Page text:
Boosting Entrepreneurial Skills in Higher Education Institutions, By Rahma Olamide Oladosu

Photo credit: InfoGuide Nigeria

As insecurity ravages Nigeria, key players must continue to do their utmost to tackle youth unemployment, one of the factors aggravating the country’s security challenges.

With white-collar jobs becoming a rare luxury in modern Nigeria, the focus has since shifted to promoting entrepreneurship, skills and talent development among the youth.

To stimulate socio-economic growth and solve the problem of unemployment, many economic experts are of the opinion that the transmission of the required entrepreneurial skills, especially among young people, must start from higher education institutions, preparatory to the student graduation.

At present, entrepreneurship development is fully studied or even better offered as a course in most Nigerian universities, polytechnics and colleges of education, which attach great importance to the promotion of studies entrepreneurial skills and also offer them in the form of courses.

While a university is a high-level educational institution in which students study for degrees and academic research is conducted, a polytechnic is a technical educational institution with a focus on practical training and a focus on skills, especially in the field of engineering, technology, among others. .

A college of education competes with normal schools in preparing teachers. Teacher training, curriculum development, and teaching remain the core offerings of colleges or schools of education.

Recently, the Tertiary Education Trust Fund (TETFund) challenged polytechnics and colleges of education across the country to redouble their efforts in entrepreneurship and skills development.

The Fund’s Executive Secretary, Professor Suleiman Bogoro, made the call during a capacity-building workshop for heads of selected institutions and staff of TETFund Centers of Excellence.

Bogoro called on polytechnic centers of excellence to focus on skills development, entrepreneurship and empowerment of relevant start-ups, although he lamented that most low- and medium-skilled jobs in the countries are managed by people from the Francophonie. countries.

Speaking in the same spirit, the Executive Secretary of the National Board for Technical Education (NBTE), Prof. Idris Muhammad Bugaje, said that polytechnics must be aware of their responsibility to produce a skilled workforce. for the country.

The NBTE boss expressed deep concern that most major infrastructure projects in the country are dominated by skilled personnel from other countries.

“There is a need for our polytechnics to focus on vocational training, which is why we are saying that from 2023, the NBTE will never go to accrediting a polytechnic where there is no only one vocational training center,” Bugaje said.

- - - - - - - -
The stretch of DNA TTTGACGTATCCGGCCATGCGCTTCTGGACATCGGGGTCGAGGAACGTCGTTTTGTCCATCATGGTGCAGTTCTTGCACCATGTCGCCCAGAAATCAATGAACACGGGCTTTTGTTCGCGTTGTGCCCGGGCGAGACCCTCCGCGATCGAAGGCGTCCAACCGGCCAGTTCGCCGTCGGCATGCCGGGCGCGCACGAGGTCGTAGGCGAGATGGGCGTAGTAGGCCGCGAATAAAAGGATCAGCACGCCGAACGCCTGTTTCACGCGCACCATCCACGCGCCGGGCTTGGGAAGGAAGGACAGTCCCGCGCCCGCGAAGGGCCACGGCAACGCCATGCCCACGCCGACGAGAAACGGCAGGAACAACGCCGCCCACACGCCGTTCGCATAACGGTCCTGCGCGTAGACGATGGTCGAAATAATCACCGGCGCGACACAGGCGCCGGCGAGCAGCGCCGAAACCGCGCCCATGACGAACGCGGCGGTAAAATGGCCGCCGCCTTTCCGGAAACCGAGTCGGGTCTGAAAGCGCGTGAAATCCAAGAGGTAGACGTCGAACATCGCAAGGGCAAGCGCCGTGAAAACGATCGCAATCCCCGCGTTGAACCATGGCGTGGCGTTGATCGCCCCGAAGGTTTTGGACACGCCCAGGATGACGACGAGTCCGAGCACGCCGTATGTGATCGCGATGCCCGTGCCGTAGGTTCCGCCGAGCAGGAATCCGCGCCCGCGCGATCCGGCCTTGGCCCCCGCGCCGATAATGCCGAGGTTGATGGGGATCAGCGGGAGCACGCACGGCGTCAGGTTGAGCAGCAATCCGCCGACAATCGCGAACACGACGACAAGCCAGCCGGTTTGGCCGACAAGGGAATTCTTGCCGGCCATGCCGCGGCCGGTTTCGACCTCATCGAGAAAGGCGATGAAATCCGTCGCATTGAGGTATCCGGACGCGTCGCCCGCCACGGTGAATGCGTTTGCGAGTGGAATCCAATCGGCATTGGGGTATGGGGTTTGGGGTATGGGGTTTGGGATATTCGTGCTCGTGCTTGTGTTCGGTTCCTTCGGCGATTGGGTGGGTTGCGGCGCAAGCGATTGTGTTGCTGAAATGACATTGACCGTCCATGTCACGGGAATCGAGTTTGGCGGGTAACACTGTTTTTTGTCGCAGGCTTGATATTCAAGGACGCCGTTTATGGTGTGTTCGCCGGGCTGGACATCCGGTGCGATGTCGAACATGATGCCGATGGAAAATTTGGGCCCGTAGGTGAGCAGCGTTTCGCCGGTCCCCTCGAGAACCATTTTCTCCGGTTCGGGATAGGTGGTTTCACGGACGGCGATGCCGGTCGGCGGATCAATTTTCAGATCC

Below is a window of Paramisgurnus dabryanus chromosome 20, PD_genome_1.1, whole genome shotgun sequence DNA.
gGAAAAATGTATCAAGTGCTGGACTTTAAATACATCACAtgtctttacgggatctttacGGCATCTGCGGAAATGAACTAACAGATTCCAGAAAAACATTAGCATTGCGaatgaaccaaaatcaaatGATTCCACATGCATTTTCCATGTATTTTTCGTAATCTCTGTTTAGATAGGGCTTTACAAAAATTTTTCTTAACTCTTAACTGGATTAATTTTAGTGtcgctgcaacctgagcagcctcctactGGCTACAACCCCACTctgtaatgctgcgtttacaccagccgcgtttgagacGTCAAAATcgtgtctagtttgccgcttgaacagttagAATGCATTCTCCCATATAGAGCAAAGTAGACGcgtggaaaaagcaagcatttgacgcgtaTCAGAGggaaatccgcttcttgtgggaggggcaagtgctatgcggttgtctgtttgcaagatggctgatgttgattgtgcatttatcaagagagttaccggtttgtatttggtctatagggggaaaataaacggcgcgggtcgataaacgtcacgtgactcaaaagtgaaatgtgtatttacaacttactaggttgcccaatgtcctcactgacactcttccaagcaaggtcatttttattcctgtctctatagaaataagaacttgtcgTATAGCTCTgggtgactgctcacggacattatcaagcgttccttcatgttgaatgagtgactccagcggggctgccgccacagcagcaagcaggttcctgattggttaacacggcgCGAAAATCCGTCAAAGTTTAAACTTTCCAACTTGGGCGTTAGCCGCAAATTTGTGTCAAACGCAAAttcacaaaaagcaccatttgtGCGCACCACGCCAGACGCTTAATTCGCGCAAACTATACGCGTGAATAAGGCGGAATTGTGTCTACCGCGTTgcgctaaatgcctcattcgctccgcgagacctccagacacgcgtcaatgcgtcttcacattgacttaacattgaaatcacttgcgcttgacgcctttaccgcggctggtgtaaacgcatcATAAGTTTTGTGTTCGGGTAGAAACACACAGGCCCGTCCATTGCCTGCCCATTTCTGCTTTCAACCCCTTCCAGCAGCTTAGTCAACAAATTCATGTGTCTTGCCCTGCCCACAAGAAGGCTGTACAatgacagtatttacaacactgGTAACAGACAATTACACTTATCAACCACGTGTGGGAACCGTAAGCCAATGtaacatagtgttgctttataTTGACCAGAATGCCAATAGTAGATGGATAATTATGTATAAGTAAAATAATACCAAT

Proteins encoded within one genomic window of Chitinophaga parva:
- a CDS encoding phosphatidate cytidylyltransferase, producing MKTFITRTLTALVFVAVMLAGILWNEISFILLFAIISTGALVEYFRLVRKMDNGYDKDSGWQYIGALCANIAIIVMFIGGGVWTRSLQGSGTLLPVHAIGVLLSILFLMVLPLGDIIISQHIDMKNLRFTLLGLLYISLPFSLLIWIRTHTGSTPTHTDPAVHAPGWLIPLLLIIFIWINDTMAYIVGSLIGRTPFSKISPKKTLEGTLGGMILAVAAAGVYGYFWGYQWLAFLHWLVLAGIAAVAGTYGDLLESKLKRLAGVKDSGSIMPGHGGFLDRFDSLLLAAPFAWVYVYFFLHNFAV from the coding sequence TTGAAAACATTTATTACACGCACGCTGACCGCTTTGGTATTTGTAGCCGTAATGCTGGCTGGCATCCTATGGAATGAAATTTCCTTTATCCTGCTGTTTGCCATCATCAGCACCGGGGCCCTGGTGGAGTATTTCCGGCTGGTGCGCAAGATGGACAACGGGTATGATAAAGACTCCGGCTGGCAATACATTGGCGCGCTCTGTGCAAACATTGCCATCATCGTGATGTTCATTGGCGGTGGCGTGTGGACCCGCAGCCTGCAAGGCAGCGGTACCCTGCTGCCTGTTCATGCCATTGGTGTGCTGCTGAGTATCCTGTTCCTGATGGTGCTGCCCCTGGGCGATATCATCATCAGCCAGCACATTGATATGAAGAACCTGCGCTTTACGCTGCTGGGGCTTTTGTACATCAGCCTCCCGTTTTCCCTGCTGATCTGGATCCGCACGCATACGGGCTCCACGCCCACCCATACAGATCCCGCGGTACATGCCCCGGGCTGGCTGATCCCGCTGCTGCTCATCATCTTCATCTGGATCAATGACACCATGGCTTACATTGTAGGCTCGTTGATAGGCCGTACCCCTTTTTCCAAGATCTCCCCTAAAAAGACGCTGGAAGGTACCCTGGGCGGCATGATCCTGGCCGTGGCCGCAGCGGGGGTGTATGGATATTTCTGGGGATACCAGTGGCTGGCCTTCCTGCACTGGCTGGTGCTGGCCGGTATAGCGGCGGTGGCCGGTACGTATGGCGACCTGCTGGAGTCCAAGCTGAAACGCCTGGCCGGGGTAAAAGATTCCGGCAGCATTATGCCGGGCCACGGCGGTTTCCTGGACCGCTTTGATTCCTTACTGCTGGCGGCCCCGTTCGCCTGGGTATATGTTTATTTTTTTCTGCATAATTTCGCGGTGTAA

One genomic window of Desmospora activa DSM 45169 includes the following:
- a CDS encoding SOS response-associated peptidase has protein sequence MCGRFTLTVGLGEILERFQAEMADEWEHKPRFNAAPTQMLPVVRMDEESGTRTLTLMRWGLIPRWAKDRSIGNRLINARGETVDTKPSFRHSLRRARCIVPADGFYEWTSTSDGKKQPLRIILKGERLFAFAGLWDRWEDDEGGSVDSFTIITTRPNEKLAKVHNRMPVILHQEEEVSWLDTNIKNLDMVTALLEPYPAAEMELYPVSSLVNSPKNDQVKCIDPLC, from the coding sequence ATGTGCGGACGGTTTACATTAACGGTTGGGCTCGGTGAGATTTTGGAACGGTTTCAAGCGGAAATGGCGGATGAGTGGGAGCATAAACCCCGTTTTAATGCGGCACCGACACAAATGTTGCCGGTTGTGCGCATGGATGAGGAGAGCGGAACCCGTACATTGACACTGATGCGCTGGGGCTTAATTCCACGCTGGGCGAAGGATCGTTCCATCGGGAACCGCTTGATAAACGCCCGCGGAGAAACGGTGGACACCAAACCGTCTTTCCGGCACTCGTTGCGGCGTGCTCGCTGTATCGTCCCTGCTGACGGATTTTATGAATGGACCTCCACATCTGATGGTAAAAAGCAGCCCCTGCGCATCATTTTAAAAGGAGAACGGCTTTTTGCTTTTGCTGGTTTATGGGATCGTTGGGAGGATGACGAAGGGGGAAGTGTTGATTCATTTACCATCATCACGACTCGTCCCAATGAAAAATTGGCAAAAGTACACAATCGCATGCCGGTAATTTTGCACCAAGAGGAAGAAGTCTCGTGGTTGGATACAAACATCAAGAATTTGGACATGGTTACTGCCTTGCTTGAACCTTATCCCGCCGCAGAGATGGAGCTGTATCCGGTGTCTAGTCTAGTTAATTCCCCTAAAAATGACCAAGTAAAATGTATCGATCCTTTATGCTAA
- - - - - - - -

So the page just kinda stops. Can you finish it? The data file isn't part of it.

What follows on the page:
There are indices broadly associated with centers of excellence, particularly to foster innovation and development. Higher education institutions, especially polytechnics, should focus more on skills development and support for entrepreneurship, start-ups, among others.

In areas of competitive advantage, skill development is central and fundamental. Polytechnics should have the ability to develop the skills or entrepreneurial capacity of students and researchers.

It is worrying and embarrassing that on some construction sites there are more foreigners than Nigerian workers, despite the fact that our polytechnics produce more than enough skilled engineering and technical manpower to the construction industry.

We must remember that TETF funds had recently established centers of excellence in six polytechnics and six colleges of education.

The beneficiary institutions selected equally from each of the six geopolitical zones of the country are: Federal Polytechnic Nasarawa, Nasarawa State; Federal College of Education, Pankshin, Plateau State (north-central); Federal Polytechnic, Bauchi, Bauchi State; Federal College Education, Yola, Adamawa State (Northeast); Federal Polytechnic, Kaduna, Kaduna State; and Federal College of Education, Zaria, Kaduna State (North West).

Also, the southeast has Federal Polytechnic, Nekede, Imo State and Federal College of Education Alvan Ikoku, Owerri, Imo State. South-South recipients include Federal Polytechnic, Auchi, Edo State and Federal College of Education (Technical), Omoku, Rivers State.

Yaba College of Technology, Lagos and Adeyemi College Education, Ondo State made the list for the South West.

As insecurity ravages Nigeria, key players must continue to do their utmost to tackle youth unemployment, one of the factors aggravating the country’s security challenges.

TETFund’s charge of our polytechnics and colleges of education to “aggressively” stimulate entrepreneurship and skills development could not have come at a better time.

Rahma Olamide Oladosu writes from Abuja.

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